Introduced as a complete course in all styles of jazz, The Jazz Guitar Handbook is an in-depth introduction to the history of jazz guitar and jazz guitarists, an introduction to the instrument itself, as well as an instructional guide for those looking to dive into or expand their knowledge of jazz guitar soloing and comping.
Accompanied by a CD containing almost 100 audio examples from the instructional section of the book, The Jazz Guitar Handbook will be a welcomed addition to the library of any jazz guitarist or fan of the instrument and its performers.
The first thing that stood out to me about this book was the inclusion of the first two sections:
- History: Jazz and Jazz Guitarists
- Making a Start: Guitar for Jazz and Guitar Basics
Normally, when purchasing a jazz guitar instruction book one would find only material that focuses on theory, chords, arpeggios, licks and other performance-based information. But, by including these two opening chapters, author Rod Fogg provides that little bit of extra insight that players of all levels will enjoy reading as they learn about the history of jazz guitar from the early blues days to the modern era, as well as guitar design and construction insights as well.
The Jazz Guitar Handbook is broken up into four main sections as far as the instructional material is concerned:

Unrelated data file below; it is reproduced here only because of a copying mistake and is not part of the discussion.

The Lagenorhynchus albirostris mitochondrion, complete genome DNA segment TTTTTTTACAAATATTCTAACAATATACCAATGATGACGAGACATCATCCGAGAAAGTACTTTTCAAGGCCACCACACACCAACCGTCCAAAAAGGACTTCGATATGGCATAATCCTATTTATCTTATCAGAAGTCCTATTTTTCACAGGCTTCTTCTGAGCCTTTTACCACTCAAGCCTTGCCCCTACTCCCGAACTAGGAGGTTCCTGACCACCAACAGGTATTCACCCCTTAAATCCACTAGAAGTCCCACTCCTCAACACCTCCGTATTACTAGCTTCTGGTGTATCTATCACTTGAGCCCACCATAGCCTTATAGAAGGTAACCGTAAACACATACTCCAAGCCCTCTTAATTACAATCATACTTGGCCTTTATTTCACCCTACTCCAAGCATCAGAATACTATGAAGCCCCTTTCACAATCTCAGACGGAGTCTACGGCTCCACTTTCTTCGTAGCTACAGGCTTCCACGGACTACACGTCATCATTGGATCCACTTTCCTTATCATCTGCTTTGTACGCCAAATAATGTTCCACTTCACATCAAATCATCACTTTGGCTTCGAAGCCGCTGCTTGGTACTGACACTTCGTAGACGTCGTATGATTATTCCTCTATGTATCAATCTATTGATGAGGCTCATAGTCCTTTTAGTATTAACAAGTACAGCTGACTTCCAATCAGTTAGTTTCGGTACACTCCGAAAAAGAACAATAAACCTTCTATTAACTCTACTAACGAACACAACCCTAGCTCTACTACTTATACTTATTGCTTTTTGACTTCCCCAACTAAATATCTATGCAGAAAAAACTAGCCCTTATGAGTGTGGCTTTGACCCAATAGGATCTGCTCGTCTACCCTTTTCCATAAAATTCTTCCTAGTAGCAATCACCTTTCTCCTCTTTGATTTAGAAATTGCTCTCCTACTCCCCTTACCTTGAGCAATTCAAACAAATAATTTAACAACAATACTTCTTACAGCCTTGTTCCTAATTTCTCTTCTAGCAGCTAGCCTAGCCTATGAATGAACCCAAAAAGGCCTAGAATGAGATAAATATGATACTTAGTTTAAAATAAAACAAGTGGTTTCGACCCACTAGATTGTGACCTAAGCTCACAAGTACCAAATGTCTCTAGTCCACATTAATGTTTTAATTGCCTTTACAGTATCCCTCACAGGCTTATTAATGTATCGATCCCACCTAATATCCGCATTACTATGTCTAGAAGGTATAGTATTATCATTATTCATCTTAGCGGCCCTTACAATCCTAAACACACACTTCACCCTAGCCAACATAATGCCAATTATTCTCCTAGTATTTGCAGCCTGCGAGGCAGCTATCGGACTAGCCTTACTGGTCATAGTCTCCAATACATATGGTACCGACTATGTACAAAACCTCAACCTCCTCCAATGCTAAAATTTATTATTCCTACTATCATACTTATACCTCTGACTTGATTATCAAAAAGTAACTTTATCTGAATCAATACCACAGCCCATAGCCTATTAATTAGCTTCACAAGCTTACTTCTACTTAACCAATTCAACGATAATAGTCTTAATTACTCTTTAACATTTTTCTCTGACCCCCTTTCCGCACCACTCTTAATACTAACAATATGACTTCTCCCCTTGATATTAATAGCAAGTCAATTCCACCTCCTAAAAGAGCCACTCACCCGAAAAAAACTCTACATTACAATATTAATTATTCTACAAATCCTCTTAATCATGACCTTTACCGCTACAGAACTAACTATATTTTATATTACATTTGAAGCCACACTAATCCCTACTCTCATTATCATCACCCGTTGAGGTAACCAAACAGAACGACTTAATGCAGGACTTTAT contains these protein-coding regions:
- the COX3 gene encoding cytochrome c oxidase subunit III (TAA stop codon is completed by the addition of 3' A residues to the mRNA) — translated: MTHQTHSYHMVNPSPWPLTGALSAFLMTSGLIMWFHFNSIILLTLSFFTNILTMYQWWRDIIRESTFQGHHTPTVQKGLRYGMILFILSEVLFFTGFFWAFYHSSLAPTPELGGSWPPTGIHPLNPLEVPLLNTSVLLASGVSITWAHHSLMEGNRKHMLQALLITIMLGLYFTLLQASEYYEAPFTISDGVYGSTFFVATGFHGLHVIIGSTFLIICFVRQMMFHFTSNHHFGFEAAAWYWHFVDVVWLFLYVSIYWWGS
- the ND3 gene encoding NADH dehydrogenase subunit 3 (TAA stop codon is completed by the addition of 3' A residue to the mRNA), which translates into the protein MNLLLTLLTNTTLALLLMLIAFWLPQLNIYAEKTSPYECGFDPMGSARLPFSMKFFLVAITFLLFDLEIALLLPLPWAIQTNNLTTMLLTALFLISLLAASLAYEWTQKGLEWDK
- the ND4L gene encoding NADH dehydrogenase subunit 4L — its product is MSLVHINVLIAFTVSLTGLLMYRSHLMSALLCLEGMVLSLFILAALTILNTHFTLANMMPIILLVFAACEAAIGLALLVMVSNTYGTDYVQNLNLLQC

Part 1: Making a Start
Part 2: Chords
Part 3: Beyond Pentatonics
Part 4: Jazz Guitar Styles
Each chapter is then broken down into various subsections that include theory background, musical examples (tab, notation and fretboard diagrams), audio examples and more. By including tab, notation, graphics and audio examples, Fogg ensures that students of all learning backgrounds and preferences will be able to learn from and enjoy the material presented in this book.
Fogg does an excellent job of mixing technical exercises and practical examples for the material presented in The Jazz Guitar Handbook. By presenting chords, scales, arpeggios and improvisational concepts first in technical exercises and then through practical, musical examples, Fogg allows the reader to introduce themselves to each concept in the book on the guitar and then immediately take this new material to a solo, chord study or lick, allowing for direct application of each concept in the book to a performance situation.
One item that may not seem intuitive at first for readers is the inclusion of chord symbols under the tabs. Rather than on top of the notation where one would normally expect to find chord symbols, Fogg has written each chord under the tab at the bottom of the example. This is not a big issue, but it might cause some initial confusion as readers might play the wrong chords when first looking at these examples on the page. Once figured out, and with a bit of adaptation from the reader, the notation system becomes clear and easy to follow along.
The Jazz Guitar Handbook is an in-depth, educational, and enjoyable book that will appeal to beginner and intermediate jazz guitarists alike.